Religious organisations have begun to speak out against the recommendation in the Ruddock review report that laws should change to ensure religious schools’ right to discriminate.

Uniting Network Australia, the LGBTI network of the Uniting Church, released a statement rejecting the finding.

We call on state governments to wind back discrimination measures already in place at the state level impacting LGBTI staff and students,” Uniting Network said in a statement.

To permit an already vulnerable young person to be thrown out of a religious school as they become aware of their identity is not in the best interest of children and is likely to add to the already unacceptably high rates of depression, self-harm and suicide of young LGBTI people.

“We also see no rational or religious reason to discriminate against LGBTI staff in religious schools except in the limited case of school chaplains and teachers for the specific religious teaching.

“There is no justification for the exclusion of LGBTI teachers in core curriculum areas such as Maths, Science, English or support staff and school caretakers.

The Uniting Network’s response to the reported review findings noted that the government is currently seeking a review of mental health programs in Australia.

They said that, if implemented, an entrenched ability to discriminate “will continue to create mental health issues within the LGBTI community and in particular younger LGBTI people.

“In our Christian context, Jesus gave two underpinning commandments, to Love God, and to Love One Another.

“This proposed action is providing religious, and in our context Christian schools, to disobey Jesus’ clear objective, as this form of discrimination shows that those schools will not love one another.”

In July, the Uniting Church announced it would allow its ministers to decide for themselves if they wished to conduct same-sex marriage ceremonies.

Reverend Alex Pittaway, Senior Pastor of Brisbane’s Metropolitan Community Church, also released a statement rejecting the review’s finding, noting that he attended a school which expelled a student for being gay.

“LBGTI kids are [between six and fourteen] times more likely to be at risk of suicide and today the Ruddock review wants to marginalize those kids even further by hanging the sword of expulsion over their heads,” Pittaway said.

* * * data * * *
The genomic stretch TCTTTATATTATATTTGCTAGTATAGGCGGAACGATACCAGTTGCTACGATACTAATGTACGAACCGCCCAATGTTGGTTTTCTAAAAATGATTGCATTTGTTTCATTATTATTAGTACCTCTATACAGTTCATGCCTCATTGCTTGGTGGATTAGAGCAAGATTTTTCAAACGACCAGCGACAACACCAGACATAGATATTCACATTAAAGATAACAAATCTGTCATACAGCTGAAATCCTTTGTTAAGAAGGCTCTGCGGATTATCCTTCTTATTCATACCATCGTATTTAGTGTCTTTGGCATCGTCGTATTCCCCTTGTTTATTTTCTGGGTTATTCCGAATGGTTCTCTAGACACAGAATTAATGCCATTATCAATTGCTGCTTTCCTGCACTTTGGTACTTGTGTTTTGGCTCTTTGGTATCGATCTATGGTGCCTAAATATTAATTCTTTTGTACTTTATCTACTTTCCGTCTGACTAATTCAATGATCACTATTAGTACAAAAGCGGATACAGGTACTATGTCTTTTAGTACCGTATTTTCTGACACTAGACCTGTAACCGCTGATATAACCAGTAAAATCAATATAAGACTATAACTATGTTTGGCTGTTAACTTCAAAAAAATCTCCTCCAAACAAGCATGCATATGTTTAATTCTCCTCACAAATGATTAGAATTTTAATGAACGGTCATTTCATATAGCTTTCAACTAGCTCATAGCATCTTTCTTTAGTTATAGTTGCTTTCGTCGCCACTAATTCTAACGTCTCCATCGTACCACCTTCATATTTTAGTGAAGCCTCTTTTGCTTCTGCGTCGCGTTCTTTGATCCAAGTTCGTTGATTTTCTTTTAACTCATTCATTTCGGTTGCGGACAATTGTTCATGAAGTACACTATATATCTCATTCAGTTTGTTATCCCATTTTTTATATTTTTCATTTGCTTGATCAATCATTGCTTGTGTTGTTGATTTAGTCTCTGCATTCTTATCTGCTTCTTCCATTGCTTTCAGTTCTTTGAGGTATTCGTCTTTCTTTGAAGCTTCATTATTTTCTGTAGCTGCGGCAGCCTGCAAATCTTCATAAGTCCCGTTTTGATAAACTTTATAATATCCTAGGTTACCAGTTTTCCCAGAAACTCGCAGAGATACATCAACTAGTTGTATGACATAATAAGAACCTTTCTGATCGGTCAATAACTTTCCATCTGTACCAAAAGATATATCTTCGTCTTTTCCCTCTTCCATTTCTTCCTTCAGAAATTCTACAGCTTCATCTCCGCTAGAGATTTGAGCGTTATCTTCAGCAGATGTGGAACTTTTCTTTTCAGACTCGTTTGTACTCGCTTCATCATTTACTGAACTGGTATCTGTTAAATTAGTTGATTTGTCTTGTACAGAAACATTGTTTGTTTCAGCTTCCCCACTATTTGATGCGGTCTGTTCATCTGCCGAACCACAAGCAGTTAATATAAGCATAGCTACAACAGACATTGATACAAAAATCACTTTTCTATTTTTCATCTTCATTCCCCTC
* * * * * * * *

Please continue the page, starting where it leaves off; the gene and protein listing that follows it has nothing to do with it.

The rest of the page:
“It’s hard enough as a high schooler realizing that you’re gay, let alone realizing you’re that your school can expel you, your church can reject you and your parents can throw you out on the street.

“As a Christian Minister and as a survivor of a homophobic Christian school in Sydney, I call upon federal and state governments to remove these laws which today enable LGBTI kids to be expelled.

“I had no choice about going to this school. I also had no choice when I was the victim of endless homophobic bullying from students and teachers who suspected I was gay,” he said.

“We need laws protecting vulnerable LGBTI kids in schools. It is unfortunate that these schools leave behind the inclusive love of Jesus by viciously defending their right to expel on the grounds of sexuality.”

Pittaway said he had spoken to Queensland Minister for Education Grace Grace about changing laws to prevent religious schools from discriminating against LGBTI staff and students, but saw little success.

He noted that many of his congregants were teachers and students in religious schools and that “every day he hears stories of lives being destroyed by these discriminatory laws.”

The Australian Catholic Bishops Conference, which made a submission to the review on behalf of the Catholic Church in Australia, was more ambiguous in its statement, saying they have “not sought concessions to discriminate against students or teachers based on their sexuality, gender identity or relationship status.”

“I have not seen the religious freedom report cited in the media today,” said ACBC President Archbishop Mark Coleridge, “but Catholic schools welcome staff and students form all backgrounds who are willing to accept the declared mission and values of the school community.”

“Once employed or enrolled, people within a Catholic school community are expected to adhere to the schools’ mission and values.”

Coleridge last year said that “other forms of love may indeed be love and often are” but “but it doesn’t mean they are or could become marriage.

Catholic Archbishop of Sydney Anthony Fisher, who is Vice President of the ACBC, wrote in a 33-page submission to the review that religious schools should retain the right to ban LGBTI sex education and be able to stop trans students from wearing uniforms or using toilets that align with their gender identity.

Last year, a Perth school fired a teacher for being gay which has since brought religious schools’ ability to discriminate based on sexuality or gender identity into question in Western Australia.

“I would be very emphatic that our schools, our parishes exist to teach a Catholic view of marriage,” Archbishop of Melbourne Denis Hart said during the postal survey last year.

“Any words or actions which work contrary to that would be viewed very seriously.

“Our teachers, our parish employees are expected totally to uphold the Catholic faith and what we believe about marriage.

“People have to see in words and in example that our teaching of marriage is underlined. We shouldn’t be slipping on that.”

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